As with any program to improve yourself and overhaul your capabilities, it’s a step by step process – you don’t scale Mount Everest by just seeing the peak and starting to climb (Baum 5). You need a game plan.
In his book, Mind over Business: How to Unleash Your Business and Sales Success Kenneth Baum says there are 7 steps (heck, takes 12 to kick alcoholism so this shouldn’t be too bad).
- Maximum Performance State (MPS) which drives your Consistent Resilient Action (CRA) (Baum 7)
- A Desire Statement combined with a Personal Action Plan (Baum 8)
- Mindsetting and Value Linking (Baum 9)
- Clarity Amid Chaos (Baum 9)
- A Performance Cue (Baum 10)
- Instant Relaxation Technique (IRT) (Baum 10)
- Patterns of Excellence (Baum 11)
Many of these elements are intertwined but the most important component is (as always) your attitude. If you have the right skills sets and take the right action with the right attitude, you can succeed (Baum 13). Without the right attitude, you’re doomed to failure. Part of having the right attitude is focusing on what you can control. I always get students asking me the “what if” question. What if another applicant has more experience, or more education, or blah, blah, blah? Well, you can’t control what the other candidate has. You can only control what experience and education you have – you have to present your best self at that point in time. You need to focus on that which you can control.
People who have a success mindset have the power of a made-up mind (Baum 19). They are the ones that are determined to succeed no matter what and no matter whom. If you think, “I’ll give this a try and hope it works,” you’re doomed says Baum (19). But if you make up your mind that it will happen, and you keep at it, either you will succeed, or you will not regret having spent a life of never attempting to achieve your dreams.
“Don’t worry in advance,” says Baum (24). Worrying does no good and keeps you from precise thinking and right actions (Baum 24). Again, here is where I see so many people make the mistake of telling themselves they are not good enough, yet. Some people get so caught up in acquiring skills they become perpetual students, never confident they know enough to become masters (Baum 25).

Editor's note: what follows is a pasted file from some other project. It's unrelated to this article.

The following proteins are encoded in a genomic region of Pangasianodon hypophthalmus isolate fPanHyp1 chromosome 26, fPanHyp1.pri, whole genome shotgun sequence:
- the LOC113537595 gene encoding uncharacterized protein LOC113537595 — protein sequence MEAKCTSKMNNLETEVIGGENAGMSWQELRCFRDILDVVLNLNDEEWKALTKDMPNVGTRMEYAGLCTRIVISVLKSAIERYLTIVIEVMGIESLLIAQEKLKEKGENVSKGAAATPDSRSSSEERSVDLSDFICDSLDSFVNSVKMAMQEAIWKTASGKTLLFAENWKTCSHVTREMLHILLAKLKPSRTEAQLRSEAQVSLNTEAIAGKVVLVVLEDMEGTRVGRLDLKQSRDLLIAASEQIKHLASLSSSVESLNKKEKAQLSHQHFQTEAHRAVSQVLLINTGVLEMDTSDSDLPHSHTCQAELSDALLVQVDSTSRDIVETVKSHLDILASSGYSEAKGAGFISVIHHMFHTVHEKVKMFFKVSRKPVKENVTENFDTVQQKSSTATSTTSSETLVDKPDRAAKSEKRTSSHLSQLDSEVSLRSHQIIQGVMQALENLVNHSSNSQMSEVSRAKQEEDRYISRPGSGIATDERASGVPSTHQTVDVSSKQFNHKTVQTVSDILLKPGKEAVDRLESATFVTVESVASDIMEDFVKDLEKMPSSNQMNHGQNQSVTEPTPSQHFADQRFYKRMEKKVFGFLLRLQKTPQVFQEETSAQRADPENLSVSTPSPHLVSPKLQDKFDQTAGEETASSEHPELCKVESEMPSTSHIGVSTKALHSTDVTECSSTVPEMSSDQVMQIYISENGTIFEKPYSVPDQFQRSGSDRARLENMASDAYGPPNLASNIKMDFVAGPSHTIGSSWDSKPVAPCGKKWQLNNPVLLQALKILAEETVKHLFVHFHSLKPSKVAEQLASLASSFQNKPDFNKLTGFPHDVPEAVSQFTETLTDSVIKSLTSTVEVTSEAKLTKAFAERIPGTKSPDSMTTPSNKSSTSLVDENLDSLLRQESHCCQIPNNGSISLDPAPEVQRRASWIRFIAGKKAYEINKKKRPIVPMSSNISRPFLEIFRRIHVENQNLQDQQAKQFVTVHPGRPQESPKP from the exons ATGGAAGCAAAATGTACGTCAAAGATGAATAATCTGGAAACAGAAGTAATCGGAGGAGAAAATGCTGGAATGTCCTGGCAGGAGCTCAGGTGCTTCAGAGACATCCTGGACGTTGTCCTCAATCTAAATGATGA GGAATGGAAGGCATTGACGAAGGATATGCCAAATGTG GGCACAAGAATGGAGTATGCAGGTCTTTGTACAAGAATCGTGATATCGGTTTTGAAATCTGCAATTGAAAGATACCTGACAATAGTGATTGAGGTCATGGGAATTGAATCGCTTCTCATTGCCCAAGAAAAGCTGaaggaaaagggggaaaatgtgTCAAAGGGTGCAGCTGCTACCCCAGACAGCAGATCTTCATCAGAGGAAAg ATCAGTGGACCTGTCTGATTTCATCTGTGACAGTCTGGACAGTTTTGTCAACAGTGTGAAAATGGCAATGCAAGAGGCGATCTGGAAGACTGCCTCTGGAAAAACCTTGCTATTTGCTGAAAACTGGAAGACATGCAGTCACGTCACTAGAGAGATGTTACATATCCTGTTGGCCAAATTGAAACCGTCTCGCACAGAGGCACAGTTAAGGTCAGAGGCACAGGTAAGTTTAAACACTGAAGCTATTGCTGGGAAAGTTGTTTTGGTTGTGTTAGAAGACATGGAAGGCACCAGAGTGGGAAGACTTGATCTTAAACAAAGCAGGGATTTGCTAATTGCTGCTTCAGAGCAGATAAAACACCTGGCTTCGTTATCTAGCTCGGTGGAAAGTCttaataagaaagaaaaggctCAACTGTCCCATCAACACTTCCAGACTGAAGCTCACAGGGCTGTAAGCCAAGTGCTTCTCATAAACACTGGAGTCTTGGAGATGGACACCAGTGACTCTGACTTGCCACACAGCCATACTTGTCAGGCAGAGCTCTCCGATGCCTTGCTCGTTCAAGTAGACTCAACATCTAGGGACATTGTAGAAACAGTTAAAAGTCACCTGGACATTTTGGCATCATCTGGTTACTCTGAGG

You also have to avoid the negative thinkers and the negative thinking, which may make you think that your days of watching the news are likely over. Actually no. When the press reports that unemployment is at 10%, remember that 90% are employed. Albeit some are underemployed, but even if that underemployed number is 20% or 30% that means a good majority are still employed at or near their skill set. I say watch the news but use it as a source of information and understand that it by no means tells the big picture. What’s wrong is always available. But so it what’s right.
It all starts with a vision (Baum 26). Visualizing where you want to be is a powerful motivator but it needs to be broken down into action items. A grand vision is difficult to pursue, but taking a single action item is much more doable. Therefore, it is important that along with your vision, you identify specific steps. Each step is a more powerful beacon that pulls your through and onto the next step.
Also, decide what you enjoy doing. I didn’t say figure out what you’re good at – there are plenty of aptitude tests out there, but they may not reveal what you enjoy doing. Everyone is average at most things but each of us has something at which we can usually excel over others (Baum 27), and also that we take great pleasure in doing. Find that thing.
Baum, Kenneth, and Bob Andelman. Mind over Business: How to Unleash Your Business and Sales Success by Rewiring the Mind/body Connection. New York: Prentice Hall, 2012. Print.